The Fancy Bears group began posting medical records of Olympians online last month, with U.S. and British athletes making up a large proportion of those targeted. Only selected records have been released. It is not clear how many have been held back and for which reasons.

Many of the athletes named in the files have said their medicines are necessary for their health, while others have pointed to TUEs issued as a result of a medical emergency such as a sudden collapse or anaphylactic shock. A substantial minority of the TUEs that were leaked date back several years and concern substances that were closely regulated at the time but are no longer considered potentially performance-enhancing if not abused.

Tour de France winner Bradley Wiggins‘ use of a TUE for three injections of an anti-inflammatory drug has prompted scrutiny in Britain, though he denies gaining an advantage.

Only one Russian, boxer Misha Aloyan, is among the dozens of athletes whose information has been leaked. However, many more Russian athletes are believed to have used TUEs.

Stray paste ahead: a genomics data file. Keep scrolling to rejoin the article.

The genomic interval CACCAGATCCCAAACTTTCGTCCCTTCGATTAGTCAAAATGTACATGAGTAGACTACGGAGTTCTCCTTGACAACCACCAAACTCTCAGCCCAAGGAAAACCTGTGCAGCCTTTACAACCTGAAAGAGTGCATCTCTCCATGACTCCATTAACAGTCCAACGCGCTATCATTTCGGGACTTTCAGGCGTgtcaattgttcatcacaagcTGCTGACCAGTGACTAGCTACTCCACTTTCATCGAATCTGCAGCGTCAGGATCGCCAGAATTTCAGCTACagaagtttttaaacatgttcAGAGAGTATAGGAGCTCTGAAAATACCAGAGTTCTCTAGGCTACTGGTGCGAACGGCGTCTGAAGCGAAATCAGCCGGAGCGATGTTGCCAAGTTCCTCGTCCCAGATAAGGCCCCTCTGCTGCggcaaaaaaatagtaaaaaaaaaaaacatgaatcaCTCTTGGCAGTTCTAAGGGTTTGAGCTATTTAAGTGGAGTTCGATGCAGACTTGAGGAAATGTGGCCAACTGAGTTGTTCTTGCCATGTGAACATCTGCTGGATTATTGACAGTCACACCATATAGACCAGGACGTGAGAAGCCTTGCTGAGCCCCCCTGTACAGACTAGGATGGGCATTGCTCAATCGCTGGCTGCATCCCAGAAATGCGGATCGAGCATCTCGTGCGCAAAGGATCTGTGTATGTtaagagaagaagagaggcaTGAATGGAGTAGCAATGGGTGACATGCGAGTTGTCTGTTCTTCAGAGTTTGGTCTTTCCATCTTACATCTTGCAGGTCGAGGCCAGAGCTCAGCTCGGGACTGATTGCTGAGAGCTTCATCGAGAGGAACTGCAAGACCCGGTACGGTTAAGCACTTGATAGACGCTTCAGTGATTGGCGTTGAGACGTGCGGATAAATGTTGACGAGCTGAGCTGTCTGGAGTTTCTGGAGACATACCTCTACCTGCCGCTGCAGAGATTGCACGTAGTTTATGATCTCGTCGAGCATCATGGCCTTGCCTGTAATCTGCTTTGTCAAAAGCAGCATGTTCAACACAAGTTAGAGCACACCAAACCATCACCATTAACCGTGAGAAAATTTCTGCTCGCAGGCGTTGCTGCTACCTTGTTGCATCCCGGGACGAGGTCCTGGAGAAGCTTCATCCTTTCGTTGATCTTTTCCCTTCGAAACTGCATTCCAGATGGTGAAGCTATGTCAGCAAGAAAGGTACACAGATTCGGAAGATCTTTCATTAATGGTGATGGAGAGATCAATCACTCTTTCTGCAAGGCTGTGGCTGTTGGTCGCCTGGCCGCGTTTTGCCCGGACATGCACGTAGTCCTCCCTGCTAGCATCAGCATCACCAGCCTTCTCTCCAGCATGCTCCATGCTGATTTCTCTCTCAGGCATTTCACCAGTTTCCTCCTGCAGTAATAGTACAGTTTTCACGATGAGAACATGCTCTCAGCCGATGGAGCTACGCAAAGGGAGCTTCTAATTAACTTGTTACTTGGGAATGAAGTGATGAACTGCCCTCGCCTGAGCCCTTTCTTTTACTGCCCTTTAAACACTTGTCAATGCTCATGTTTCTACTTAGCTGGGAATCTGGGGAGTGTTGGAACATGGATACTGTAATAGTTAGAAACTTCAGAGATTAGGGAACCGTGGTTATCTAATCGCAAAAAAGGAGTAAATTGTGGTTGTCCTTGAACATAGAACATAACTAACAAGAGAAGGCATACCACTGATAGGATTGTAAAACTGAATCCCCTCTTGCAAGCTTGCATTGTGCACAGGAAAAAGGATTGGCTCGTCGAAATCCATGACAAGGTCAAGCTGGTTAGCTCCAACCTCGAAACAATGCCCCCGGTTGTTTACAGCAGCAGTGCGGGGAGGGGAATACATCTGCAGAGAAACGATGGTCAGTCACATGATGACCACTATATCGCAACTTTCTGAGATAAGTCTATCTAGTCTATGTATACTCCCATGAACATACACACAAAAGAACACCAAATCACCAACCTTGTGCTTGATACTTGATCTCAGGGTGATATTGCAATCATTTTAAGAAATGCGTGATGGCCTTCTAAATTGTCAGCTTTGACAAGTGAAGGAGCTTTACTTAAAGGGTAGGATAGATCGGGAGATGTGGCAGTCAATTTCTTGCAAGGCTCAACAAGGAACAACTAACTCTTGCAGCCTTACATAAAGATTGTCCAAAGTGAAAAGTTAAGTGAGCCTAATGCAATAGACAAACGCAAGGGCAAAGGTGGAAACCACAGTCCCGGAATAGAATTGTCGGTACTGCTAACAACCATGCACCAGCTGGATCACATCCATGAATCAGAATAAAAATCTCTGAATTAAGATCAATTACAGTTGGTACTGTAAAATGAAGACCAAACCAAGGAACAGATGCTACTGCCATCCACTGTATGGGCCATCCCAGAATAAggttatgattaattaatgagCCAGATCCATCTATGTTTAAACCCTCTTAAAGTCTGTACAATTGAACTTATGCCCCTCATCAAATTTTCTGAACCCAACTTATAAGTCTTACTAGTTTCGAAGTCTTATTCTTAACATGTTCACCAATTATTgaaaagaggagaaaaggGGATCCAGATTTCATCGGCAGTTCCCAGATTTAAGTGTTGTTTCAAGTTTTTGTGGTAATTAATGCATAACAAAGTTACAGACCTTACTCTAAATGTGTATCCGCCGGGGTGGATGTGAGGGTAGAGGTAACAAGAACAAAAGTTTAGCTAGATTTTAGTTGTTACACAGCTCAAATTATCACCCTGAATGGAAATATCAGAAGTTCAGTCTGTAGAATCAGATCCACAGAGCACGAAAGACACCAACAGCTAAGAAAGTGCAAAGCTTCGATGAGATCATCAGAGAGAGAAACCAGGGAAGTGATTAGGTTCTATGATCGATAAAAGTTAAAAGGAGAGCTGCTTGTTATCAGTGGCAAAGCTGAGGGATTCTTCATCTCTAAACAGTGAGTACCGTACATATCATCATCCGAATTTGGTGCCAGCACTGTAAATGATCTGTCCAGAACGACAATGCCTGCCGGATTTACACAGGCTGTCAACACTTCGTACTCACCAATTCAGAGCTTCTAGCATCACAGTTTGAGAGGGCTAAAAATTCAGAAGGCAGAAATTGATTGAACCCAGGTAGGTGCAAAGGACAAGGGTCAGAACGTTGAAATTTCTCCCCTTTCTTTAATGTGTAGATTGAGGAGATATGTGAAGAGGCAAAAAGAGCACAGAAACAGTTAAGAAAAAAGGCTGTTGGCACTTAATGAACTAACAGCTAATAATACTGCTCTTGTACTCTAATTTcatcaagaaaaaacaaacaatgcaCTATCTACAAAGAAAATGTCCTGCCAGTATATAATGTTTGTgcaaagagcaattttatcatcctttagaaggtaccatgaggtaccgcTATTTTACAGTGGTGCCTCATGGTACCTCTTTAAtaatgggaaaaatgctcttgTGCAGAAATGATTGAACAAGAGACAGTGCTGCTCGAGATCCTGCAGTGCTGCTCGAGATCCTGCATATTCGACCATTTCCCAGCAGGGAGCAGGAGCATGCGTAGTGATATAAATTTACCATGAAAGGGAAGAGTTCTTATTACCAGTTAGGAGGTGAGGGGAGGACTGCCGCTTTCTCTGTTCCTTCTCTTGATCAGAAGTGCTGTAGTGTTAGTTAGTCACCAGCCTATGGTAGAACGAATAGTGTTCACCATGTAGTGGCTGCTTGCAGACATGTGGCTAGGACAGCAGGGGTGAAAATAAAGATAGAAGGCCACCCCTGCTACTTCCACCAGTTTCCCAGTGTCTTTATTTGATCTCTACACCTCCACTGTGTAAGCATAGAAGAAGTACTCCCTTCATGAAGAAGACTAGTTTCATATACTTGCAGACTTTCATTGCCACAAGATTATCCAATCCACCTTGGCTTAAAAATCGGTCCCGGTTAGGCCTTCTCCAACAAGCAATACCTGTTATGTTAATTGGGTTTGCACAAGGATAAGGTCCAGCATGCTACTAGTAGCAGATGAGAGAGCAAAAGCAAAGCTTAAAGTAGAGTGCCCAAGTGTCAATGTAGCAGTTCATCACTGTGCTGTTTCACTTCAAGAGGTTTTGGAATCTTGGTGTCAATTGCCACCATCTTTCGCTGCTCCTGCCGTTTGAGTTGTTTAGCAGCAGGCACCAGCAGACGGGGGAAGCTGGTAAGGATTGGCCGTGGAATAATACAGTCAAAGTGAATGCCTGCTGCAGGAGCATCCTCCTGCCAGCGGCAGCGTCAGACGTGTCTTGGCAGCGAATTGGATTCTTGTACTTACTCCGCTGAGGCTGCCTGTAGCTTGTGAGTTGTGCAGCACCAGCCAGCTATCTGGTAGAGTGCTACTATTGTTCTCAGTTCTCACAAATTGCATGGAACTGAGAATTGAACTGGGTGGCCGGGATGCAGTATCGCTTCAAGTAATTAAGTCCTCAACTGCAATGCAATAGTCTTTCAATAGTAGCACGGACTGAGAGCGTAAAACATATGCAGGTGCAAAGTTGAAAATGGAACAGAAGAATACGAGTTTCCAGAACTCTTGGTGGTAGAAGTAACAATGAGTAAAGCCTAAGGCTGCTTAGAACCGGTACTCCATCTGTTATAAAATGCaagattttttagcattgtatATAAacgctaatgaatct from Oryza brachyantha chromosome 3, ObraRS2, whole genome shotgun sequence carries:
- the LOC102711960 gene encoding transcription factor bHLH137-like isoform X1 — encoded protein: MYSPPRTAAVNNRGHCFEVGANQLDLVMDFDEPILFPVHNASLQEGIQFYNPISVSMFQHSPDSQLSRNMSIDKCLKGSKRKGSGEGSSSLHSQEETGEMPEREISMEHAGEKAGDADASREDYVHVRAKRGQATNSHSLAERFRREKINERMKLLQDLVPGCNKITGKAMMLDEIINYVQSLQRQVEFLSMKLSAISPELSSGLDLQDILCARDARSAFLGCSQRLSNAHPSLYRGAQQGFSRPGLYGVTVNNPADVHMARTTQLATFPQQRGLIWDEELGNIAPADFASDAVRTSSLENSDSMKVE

Putin said last month that “we don’t support what the hackers have been doing, but what they have done can’t fail to attract public attention internationally.”

The leaks began a month after the Olympics in Rio de Janeiro, from which many Russian athletes were banned following the investigations into state-sponsored doping. The entire weightlifting team was excluded, while only one track and field athlete was allowed to compete.

MORE: WADA updates list of prohibited substances

Noah Lyles runs personal best and is coming for Usain Bolt’s world record

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Noah Lyles ran a personal-best time in the 60m on Saturday, then reaffirmed record-breaking intentions for the 100m and, especially, the 200m, where Usain Bolt holds the fastest times in history.

Lyles, the world 200m champion, won the 60m sprint in 6.51 seconds at the New Balance Indoor Grand Prix in Boston, clipping Trayvon Bromell by two thousandths in his first top-level meet of the year. Bromell, the world 100m bronze medalist, is a past world indoor 60m champion and has a better start than Lyles, which is crucial in a six-second race.

But on Saturday, Lyles ran down Bromell and shaved four hundredths off his personal best. It bodes well for Lyles’ prospects come the spring and summer outdoor season in his better distances — the 100m and 200m.

“This is the moment I’ve been working, like, seven years for,” he said. “We’re not just coming for the 200m world record. We’re coming for all the world records.”